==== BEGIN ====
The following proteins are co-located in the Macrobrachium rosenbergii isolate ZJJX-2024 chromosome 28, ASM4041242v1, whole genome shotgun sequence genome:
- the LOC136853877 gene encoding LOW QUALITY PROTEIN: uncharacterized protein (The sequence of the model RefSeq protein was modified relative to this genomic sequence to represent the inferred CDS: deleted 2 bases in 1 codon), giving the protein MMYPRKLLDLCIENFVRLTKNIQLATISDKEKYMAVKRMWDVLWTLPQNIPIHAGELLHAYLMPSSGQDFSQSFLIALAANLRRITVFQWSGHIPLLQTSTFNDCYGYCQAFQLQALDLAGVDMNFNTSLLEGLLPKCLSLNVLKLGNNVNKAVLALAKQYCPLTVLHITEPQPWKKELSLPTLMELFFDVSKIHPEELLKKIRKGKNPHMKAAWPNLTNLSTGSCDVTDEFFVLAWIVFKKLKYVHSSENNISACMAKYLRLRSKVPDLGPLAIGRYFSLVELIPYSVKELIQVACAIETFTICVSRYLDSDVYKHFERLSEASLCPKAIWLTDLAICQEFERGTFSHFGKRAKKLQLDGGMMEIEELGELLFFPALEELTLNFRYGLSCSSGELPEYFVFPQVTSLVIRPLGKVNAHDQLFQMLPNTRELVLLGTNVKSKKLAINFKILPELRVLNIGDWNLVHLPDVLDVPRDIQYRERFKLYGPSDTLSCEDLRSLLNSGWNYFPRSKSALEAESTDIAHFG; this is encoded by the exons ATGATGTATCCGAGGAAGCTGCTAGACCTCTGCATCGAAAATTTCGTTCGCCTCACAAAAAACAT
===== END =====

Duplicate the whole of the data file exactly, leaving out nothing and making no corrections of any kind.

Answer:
The following proteins are co-located in the Macrobrachium rosenbergii isolate ZJJX-2024 chromosome 28, ASM4041242v1, whole genome shotgun sequence genome:
- the LOC136853877 gene encoding LOW QUALITY PROTEIN: uncharacterized protein (The sequence of the model RefSeq protein was modified relative to this genomic sequence to represent the inferred CDS: deleted 2 bases in 1 codon), giving the protein MMYPRKLLDLCIENFVRLTKNIQLATISDKEKYMAVKRMWDVLWTLPQNIPIHAGELLHAYLMPSSGQDFSQSFLIALAANLRRITVFQWSGHIPLLQTSTFNDCYGYCQAFQLQALDLAGVDMNFNTSLLEGLLPKCLSLNVLKLGNNVNKAVLALAKQYCPLTVLHITEPQPWKKELSLPTLMELFFDVSKIHPEELLKKIRKGKNPHMKAAWPNLTNLSTGSCDVTDEFFVLAWIVFKKLKYVHSSENNISACMAKYLRLRSKVPDLGPLAIGRYFSLVELIPYSVKELIQVACAIETFTICVSRYLDSDVYKHFERLSEASLCPKAIWLTDLAICQEFERGTFSHFGKRAKKLQLDGGMMEIEELGELLFFPALEELTLNFRYGLSCSSGELPEYFVFPQVTSLVIRPLGKVNAHDQLFQMLPNTRELVLLGTNVKSKKLAINFKILPELRVLNIGDWNLVHLPDVLDVPRDIQYRERFKLYGPSDTLSCEDLRSLLNSGWNYFPRSKSALEAESTDIAHFG; this is encoded by the exons ATGATGTATCCGAGGAAGCTGCTAGACCTCTGCATCGAAAATTTCGTTCGCCTCACAAAAAACAT